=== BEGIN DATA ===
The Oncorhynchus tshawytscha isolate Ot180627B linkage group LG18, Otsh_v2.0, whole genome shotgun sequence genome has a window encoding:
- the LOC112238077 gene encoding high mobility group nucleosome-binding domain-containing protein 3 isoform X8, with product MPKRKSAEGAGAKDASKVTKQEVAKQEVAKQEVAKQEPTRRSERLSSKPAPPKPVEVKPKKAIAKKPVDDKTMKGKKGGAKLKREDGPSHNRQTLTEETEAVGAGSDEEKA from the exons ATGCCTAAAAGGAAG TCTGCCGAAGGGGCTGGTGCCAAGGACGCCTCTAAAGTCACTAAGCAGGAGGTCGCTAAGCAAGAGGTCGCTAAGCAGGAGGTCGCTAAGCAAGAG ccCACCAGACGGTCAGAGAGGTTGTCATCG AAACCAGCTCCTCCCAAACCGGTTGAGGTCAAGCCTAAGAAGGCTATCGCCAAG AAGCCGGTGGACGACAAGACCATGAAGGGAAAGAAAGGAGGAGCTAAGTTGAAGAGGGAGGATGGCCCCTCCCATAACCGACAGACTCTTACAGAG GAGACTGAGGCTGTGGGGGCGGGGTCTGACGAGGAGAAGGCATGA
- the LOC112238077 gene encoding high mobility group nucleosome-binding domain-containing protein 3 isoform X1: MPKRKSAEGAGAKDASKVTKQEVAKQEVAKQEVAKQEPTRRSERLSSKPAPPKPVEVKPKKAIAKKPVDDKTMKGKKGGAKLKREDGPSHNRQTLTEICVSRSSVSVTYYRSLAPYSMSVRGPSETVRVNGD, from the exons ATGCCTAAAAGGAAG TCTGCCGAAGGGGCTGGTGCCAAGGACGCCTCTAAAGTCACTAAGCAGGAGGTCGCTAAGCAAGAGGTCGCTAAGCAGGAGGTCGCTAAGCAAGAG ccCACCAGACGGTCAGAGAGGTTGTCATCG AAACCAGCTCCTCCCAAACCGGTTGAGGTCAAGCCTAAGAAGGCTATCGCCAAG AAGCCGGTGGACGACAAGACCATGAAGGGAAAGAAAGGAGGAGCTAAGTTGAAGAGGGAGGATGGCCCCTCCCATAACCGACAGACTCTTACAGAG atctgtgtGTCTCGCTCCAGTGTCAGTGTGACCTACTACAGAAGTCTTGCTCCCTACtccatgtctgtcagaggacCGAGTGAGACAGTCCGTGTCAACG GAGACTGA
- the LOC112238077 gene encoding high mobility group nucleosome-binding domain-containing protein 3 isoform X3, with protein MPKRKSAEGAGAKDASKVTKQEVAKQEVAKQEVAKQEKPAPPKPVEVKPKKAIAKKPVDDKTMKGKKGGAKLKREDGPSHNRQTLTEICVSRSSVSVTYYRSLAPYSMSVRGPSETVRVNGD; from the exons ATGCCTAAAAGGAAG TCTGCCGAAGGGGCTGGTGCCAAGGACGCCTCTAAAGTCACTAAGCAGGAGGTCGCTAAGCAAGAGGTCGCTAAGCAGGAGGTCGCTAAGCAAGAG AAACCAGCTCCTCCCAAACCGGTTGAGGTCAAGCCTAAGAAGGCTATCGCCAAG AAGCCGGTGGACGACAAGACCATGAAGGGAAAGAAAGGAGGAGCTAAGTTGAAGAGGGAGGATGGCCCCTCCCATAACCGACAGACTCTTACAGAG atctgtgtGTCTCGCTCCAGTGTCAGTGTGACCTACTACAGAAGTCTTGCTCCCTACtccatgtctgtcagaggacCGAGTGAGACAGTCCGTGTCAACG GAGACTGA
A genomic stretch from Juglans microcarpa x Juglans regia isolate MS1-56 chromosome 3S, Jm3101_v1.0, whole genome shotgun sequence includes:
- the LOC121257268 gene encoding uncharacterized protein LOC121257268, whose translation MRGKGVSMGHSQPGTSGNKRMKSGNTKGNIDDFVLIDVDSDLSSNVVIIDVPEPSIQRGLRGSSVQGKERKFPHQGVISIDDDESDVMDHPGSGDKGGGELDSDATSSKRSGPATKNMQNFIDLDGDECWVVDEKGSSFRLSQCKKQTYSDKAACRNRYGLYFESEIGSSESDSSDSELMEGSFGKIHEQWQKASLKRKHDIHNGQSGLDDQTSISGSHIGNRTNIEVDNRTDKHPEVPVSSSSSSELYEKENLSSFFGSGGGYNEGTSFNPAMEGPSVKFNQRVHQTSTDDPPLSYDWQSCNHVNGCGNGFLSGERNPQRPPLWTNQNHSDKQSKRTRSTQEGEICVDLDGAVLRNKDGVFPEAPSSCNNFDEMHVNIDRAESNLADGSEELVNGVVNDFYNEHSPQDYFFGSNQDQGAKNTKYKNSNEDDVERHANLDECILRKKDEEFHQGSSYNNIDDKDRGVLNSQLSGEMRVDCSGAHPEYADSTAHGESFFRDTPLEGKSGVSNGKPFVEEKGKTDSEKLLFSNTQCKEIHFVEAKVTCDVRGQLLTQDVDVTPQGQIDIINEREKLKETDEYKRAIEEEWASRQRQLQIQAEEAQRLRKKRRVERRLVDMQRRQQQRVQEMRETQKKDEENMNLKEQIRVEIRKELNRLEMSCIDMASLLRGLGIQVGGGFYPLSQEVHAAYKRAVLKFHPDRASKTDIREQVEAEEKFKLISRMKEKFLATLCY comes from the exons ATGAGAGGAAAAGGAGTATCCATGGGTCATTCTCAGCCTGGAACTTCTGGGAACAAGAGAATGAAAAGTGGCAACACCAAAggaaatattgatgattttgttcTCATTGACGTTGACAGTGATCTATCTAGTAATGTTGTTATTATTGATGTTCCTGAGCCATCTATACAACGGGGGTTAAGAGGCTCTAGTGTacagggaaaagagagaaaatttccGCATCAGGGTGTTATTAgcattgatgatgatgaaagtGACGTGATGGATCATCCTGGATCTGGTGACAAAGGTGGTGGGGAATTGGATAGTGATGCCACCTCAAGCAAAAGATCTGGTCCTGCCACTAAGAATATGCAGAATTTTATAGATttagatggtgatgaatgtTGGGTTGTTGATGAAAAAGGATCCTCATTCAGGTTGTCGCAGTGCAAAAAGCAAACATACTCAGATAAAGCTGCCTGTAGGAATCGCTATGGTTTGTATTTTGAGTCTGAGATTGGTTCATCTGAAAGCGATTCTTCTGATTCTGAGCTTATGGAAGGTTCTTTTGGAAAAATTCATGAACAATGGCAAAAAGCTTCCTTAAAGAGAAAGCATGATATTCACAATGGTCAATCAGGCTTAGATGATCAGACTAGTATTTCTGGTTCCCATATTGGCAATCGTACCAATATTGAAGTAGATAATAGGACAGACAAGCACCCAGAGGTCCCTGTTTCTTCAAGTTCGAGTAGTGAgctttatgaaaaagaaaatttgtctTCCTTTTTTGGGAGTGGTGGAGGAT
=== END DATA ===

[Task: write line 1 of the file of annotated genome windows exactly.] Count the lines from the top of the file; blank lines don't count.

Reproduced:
The Oncorhynchus tshawytscha isolate Ot180627B linkage group LG18, Otsh_v2.0, whole genome shotgun sequence genome has a window encoding: